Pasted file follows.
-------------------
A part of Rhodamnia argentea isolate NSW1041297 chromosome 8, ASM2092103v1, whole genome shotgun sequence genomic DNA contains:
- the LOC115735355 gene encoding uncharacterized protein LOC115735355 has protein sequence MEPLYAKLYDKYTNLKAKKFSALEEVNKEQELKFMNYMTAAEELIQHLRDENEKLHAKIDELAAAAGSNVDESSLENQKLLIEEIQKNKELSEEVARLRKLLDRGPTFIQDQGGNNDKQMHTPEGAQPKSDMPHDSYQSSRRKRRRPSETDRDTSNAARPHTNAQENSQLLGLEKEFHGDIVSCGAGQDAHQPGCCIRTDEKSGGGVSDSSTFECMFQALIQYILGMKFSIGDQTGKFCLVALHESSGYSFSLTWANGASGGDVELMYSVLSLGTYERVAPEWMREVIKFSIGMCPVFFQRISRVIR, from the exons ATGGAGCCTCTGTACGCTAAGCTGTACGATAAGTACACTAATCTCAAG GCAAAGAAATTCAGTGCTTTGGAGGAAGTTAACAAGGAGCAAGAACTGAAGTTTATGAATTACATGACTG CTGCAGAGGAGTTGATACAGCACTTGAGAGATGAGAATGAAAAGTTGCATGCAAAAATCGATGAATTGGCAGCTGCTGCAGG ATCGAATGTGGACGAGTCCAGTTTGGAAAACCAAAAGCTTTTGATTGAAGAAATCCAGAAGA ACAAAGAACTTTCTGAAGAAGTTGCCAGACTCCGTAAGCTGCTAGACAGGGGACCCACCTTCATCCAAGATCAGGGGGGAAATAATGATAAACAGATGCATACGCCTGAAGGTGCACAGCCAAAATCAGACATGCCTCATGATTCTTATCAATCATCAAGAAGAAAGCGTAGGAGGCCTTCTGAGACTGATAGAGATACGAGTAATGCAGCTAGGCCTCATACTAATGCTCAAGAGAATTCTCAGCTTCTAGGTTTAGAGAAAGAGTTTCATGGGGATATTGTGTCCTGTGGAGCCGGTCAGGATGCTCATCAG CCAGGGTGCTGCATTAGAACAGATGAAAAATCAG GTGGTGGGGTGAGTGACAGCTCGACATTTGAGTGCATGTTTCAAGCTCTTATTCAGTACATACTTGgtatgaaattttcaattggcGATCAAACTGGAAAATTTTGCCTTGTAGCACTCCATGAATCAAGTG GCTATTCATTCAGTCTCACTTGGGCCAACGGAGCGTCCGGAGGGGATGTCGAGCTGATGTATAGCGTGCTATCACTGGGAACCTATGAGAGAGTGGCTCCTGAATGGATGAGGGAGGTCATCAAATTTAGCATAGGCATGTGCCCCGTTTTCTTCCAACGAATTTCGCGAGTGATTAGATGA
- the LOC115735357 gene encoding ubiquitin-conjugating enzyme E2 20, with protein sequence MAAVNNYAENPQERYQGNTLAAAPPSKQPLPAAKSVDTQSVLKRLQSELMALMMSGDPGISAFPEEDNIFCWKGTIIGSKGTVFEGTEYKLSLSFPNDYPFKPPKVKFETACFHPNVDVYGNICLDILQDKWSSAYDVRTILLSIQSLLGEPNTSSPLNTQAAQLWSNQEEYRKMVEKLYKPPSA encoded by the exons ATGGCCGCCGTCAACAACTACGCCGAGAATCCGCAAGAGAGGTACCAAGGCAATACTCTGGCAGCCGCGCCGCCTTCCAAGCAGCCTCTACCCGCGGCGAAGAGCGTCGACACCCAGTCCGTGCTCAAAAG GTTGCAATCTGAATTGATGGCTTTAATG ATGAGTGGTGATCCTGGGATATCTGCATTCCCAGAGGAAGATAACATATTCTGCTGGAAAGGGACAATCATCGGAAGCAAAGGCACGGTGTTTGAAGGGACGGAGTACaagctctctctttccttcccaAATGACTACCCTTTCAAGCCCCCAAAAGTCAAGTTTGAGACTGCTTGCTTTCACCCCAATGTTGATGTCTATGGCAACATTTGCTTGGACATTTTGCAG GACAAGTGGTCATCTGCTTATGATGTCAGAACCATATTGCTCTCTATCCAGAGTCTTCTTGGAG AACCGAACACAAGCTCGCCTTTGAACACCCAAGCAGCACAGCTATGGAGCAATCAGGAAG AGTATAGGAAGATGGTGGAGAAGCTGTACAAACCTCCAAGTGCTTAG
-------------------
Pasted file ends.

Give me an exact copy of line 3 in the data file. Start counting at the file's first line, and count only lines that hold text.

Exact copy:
- the LOC115735357 gene encoding ubiquitin-conjugating enzyme E2 20, with protein sequence MAAVNNYAENPQERYQGNTLAAAPPSKQPLPAAKSVDTQSVLKRLQSELMALMMSGDPGISAFPEEDNIFCWKGTIIGSKGTVFEGTEYKLSLSFPNDYPFKPPKVKFETACFHPNVDVYGNICLDILQDKWSSAYDVRTILLSIQSLLGEPNTSSPLNTQAAQLWSNQEEYRKMVEKLYKPPSA encoded by the exons ATGGCCGCCGTCAACAACTACGCCGAGAATCCGCAAGAGAGGTACCAAGGCAATACTCTGGCAGCCGCGCCGCCTTCCAAGCAGCCTCTACCCGCGGCGAAGAGCGTCGACACCCAGTCCGTGCTCAAAAG GTTGCAATCTGAATTGATGGCTTTAATG ATGAGTGGTGATCCTGGGATATCTGCATTCCCAGAGGAAGATAACATATTCTGCTGGAAAGGGACAATCATCGGAAGCAAAGGCACGGTGTTTGAAGGGACGGAGTACaagctctctctttccttcccaAATGACTACCCTTTCAAGCCCCCAAAAGTCAAGTTTGAGACTGCTTGCTTTCACCCCAATGTTGATGTCTATGGCAACATTTGCTTGGACATTTTGCAG GACAAGTGGTCATCTGCTTATGATGTCAGAACCATATTGCTCTCTATCCAGAGTCTTCTTGGAG AACCGAACACAAGCTCGCCTTTGAACACCCAAGCAGCACAGCTATGGAGCAATCAGGAAG AGTATAGGAAGATGGTGGAGAAGCTGTACAAACCTCCAAGTGCTTAG